Views: 0 Author: Site Editor Publish Time: 2021-02-26 Origin: Site
This study conducted by researchers at Columbia University Irvine Medical Center used far ultraviolet C (UVC), a wavelength safe for humans, to kill more than 99.9% of the coronaviruses found in droplets in the air. The coronavirus is structurally similar to the SARS-CoV-2 virus that causes the new COVID-19
Lead author David Brenner, Professor of Radiation Biophysics at Columbia University Waglos School of Medicine and Surgeon Higgins University, and Director of the Radiology Research Center at Columbia University Irvine Medical Center said: "Based on our research As a result, continuous air-borne disinfection with extreme ultraviolet rays is carried lightly under current regulations and may greatly reduce the level of air-borne viruses in the indoor environment where people live."
The research has been published in the journal "Scientific Reports".
Use extreme ultraviolet light to kill the coronavirus
Currently, viruses can be killed by conventional germicidal UVC light with a wavelength of 254 nm, but this wavelength is not safe for humans. In this study, the researchers studied the use of extreme ultraviolet light with a wavelength of 222 nm, which cannot penetrate the outer dead skin layer of the eyes or skin-which means it does not damage human cells. Researchers believe that far ultraviolet light can be used safely in indoor public places to reduce the risk of spreading and contracting COVID-19.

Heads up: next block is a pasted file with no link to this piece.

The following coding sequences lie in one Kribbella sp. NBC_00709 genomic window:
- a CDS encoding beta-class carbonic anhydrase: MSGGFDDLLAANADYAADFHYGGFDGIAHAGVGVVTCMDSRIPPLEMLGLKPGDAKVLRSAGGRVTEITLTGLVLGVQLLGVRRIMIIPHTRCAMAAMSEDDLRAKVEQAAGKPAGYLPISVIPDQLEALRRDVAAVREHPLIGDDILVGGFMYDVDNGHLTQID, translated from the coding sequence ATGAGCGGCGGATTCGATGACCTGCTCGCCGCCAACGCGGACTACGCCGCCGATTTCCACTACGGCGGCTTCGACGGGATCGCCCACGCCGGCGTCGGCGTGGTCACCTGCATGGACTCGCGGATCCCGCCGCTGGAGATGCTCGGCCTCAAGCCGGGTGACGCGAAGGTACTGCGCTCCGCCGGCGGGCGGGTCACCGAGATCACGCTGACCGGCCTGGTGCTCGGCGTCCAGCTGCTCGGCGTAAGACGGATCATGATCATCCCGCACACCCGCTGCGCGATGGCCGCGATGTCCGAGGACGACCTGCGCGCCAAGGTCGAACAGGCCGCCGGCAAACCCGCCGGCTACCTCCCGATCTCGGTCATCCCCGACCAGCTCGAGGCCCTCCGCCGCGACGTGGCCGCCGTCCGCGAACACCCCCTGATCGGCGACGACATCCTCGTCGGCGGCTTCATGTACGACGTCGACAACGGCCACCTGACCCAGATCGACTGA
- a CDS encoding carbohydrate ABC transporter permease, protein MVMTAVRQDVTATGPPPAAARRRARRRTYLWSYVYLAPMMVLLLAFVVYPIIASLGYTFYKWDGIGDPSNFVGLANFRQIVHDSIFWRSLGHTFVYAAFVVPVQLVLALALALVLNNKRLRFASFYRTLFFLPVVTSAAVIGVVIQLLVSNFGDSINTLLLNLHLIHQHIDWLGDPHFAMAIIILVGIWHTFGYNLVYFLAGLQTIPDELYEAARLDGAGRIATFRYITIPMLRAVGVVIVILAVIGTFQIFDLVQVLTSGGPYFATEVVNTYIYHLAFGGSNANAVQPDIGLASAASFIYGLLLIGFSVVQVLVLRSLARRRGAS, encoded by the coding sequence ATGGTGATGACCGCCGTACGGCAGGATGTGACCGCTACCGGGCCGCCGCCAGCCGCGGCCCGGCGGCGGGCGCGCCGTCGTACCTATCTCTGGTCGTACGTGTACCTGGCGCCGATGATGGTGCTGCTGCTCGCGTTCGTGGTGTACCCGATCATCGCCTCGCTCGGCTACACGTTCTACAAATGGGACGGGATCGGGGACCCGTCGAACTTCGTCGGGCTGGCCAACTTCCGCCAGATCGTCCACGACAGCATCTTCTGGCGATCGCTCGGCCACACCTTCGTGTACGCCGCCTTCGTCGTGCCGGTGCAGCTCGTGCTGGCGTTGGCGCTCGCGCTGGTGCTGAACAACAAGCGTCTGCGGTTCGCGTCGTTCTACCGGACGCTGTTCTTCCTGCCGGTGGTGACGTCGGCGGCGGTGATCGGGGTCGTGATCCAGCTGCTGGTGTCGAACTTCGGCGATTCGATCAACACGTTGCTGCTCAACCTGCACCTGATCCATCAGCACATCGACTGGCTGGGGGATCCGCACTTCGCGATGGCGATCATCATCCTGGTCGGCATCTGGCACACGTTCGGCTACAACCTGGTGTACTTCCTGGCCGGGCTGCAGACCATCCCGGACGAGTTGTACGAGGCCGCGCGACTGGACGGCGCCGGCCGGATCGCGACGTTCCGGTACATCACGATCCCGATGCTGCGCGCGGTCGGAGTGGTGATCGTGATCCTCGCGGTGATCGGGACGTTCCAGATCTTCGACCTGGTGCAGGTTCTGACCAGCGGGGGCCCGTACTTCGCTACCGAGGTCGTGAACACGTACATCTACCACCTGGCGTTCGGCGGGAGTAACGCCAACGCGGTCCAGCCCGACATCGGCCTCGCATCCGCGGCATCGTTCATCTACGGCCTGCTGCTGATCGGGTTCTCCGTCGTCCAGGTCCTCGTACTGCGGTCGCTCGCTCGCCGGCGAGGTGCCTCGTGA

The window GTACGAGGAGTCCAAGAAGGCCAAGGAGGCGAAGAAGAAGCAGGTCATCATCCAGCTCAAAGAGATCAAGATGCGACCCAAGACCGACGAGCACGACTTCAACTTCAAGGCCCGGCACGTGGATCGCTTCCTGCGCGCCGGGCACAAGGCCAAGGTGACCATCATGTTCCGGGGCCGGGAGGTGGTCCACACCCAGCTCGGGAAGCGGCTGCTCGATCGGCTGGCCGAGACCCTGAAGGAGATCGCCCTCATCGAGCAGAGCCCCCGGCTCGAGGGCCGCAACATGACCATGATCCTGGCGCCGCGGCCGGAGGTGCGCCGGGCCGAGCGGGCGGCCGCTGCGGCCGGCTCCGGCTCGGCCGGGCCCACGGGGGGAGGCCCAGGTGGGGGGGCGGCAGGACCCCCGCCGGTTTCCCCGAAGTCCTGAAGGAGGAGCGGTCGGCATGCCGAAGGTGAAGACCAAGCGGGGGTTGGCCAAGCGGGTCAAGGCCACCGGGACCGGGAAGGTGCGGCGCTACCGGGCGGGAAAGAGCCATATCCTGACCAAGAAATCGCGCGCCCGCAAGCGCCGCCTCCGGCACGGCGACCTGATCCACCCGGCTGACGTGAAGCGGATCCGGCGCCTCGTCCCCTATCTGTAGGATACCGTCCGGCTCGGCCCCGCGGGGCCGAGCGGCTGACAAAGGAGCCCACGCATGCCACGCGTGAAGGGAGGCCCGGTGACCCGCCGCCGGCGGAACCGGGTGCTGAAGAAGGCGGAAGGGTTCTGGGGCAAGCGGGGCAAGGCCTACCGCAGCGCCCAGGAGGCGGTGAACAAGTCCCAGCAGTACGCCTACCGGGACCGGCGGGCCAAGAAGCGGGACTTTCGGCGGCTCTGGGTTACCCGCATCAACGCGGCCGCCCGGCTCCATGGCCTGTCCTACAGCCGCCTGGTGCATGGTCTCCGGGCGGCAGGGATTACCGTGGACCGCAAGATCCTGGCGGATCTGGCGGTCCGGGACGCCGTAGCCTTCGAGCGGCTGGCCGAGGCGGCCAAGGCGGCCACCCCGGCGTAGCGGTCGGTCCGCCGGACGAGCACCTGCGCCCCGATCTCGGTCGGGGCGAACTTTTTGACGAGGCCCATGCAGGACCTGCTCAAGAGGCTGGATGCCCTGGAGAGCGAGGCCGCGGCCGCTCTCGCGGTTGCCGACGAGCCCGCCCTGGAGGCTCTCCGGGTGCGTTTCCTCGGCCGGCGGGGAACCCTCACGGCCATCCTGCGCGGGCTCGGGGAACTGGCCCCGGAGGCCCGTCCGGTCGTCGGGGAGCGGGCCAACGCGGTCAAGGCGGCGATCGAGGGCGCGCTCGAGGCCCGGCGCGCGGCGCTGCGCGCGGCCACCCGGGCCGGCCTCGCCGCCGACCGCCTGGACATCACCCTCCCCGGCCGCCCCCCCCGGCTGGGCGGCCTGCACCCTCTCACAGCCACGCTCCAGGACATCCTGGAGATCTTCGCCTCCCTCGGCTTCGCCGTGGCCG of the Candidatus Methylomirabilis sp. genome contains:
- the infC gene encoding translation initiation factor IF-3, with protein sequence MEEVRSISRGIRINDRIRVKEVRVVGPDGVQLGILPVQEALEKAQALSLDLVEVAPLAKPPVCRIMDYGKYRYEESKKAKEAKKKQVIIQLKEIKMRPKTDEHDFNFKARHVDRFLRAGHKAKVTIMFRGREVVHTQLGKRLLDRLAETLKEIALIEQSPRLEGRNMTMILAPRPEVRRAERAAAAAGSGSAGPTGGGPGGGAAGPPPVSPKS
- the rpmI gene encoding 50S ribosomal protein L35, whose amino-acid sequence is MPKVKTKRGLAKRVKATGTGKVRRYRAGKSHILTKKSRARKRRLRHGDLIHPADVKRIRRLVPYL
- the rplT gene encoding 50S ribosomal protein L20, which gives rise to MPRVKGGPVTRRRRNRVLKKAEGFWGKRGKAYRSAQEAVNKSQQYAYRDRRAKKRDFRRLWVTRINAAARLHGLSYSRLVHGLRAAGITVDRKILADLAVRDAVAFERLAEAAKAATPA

In order to study the efficacy of the far-ultraviolet lamp to kill the coronavirus, the researchers used an atomizing device to atomize the two common coronaviruses, and then flow them through the air in front of the far-ultraviolet lamp. Then, they conducted tests to see how many people were still alive and found that 99.9% of the virus had been killed.
Researchers believe that continuous exposure to extreme ultraviolet light will kill 90% of airborne viruses in about eight minutes, 95% in 11 minutes, 99% in about 16 minutes, and 25 minutes. Die 99.9%.
Brenner said: “The far-ultraviolet lamp cannot distinguish the type of coronavirus, so we hope it can kill SARS-CoV-2 in the same way. Because SARS-CoV-2 will pass through the droplets in the air when coughing and sneezing. And aerosols spread in large quantities, so it is very important to have a tool that can safely inactivate the virus in the air (especially when around people).
Because it can be safely used in occupied spaces such as hospitals, buses, airplanes, trains, train stations, schools, restaurants, offices, theaters, stadiums, and any places where people gather indoors, extreme ultraviolet lamps can be used in combination with other measures. For example, wearing masks and washing hands to limit the spread of SARS-CoV-2 and other viruses.